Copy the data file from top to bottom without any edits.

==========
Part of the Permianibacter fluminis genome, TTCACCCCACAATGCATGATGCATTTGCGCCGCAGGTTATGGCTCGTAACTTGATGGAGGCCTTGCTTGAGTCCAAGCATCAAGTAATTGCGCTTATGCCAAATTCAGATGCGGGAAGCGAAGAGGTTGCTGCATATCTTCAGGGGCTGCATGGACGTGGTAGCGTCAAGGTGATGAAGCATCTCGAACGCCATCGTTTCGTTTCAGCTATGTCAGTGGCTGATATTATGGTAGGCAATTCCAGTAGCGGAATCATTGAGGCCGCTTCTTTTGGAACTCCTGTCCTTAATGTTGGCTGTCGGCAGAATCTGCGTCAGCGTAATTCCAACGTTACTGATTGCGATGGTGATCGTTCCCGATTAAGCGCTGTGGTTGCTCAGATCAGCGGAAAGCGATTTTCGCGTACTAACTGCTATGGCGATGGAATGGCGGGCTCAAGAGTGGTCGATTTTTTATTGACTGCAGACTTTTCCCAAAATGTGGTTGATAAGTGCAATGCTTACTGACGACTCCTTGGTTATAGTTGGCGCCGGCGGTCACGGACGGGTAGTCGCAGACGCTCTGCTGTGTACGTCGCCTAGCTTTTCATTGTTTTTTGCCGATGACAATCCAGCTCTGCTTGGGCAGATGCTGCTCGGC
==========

Part of the Permianibacter fluminis genome, TTCACCCCACAATGCATGATGCATTTGCGCCGCAGGTTATGGCTCGTAACTTGATGGAGGCCTTGCTTGAGTCCAAGCATCAAGTAATTGCGCTTATGCCAAATTCAGATGCGGGAAGCGAAGAGGTTGCTGCATATCTTCAGGGGCTGCATGGACGTGGTAGCGTCAAGGTGATGAAGCATCTCGAACGCCATCGTTTCGTTTCAGCTATGTCAGTGGCTGATATTATGGTAGGCAATTCCAGTAGCGGAATCATTGAGGCCGCTTCTTTTGGAACTCCTGTCCTTAATGTTGGCTGTCGGCAGAATCTGCGTCAGCGTAATTCCAACGTTACTGATTGCGATGGTGATCGTTCCCGATTAAGCGCTGTGGTTGCTCAGATCAGCGGAAAGCGATTTTCGCGTACTAACTGCTATGGCGATGGAATGGCGGGCTCAAGAGTGGTCGATTTTTTATTGACTGCAGACTTTTCCCAAAATGTGGTTGATAAGTGCAATGCTTACTGACGACTCCTTGGTTATAGTTGGCGCCGGCGGTCACGGACGGGTAGTCGCAGACGCTCTGCTGTGTACGTCGCCTAGCTTTTCATTGTTTTTTGCCGATGACAATCCAGCTCTGCTTGGGCAGATGCTGCTCGGC